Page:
Mary McGuire jumped for joy when she heard she was moving into Pannel Croft.
Life has not been easy for the 56 year old, whose mother died when she was just three years old. Her father became deaf and blind around the same time and Mary was brought up in a children's home.
Mary had two children and for the last 25 years she has lived in the same house in Newtown. She was mugged when her son was a baby, her home was burgled and there were other attempted burglaries. Her house had locks on all the windows and a wrought iron gate on the front door.
Things had improved. "Eventually it did start to quieten down," she says. But when her son, the younger of her two children, went to university in September Mary knew she wanted to move. The three bedroom house was going to be too big to live in on her own.
"It was like a prison," she says. "I wanted somewhere better. I thought, 'I've got to get out of here. I don't need a big place like this.'"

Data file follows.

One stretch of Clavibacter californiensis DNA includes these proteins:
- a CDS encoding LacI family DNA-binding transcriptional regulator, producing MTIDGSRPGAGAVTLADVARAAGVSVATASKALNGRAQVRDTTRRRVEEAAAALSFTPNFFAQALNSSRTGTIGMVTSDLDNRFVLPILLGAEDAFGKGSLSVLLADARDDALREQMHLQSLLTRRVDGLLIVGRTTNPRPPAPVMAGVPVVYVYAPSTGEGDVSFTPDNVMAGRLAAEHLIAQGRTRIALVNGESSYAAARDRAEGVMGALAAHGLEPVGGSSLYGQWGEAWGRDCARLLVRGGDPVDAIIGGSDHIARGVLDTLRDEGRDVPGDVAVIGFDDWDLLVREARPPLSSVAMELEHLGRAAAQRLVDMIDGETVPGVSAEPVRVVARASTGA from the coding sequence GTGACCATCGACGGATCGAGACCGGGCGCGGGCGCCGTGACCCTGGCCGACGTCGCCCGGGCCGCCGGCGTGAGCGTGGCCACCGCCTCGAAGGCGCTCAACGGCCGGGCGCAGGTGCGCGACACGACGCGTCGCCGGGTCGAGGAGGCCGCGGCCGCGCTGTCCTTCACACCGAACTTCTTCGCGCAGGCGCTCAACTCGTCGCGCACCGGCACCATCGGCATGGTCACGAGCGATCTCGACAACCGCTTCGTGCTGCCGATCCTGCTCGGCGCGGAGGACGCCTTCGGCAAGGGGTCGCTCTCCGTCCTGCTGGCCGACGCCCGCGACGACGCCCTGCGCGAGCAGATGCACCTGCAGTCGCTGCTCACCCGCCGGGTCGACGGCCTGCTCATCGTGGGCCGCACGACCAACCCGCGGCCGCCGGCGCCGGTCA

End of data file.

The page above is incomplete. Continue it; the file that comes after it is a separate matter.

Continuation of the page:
Mary hadn't been eating properly, had lost weight and was taking anti-depressant tablets.
As she watched Pannel Croft Village in Newtown, Birmingham, being built she thought how nice it was. "I kept coming in and I got to know the staff, they were really helpful," she says. "I came to the meetings and there seemed to be so much to do."
Mary moved into her new two bedroom apartment in November 2012. She stopped taking the anti-depressant tablets just before she moved in.
Now she is happier, her health has improved and she feels fantastic. It's a new start.
"I feel a lot safer here," says Mary, who works as a school lunchtime supervisor and is also a volunteer at St Chad's Cathedral. "I don't feel like a prisoner any more. Everybody is so friendly. I know more people here than I have done for the last few years where I used to live. I look around sometimes and still can't believe it. It's lovely."
For further information, please contact:
Lucy Henson, PR officer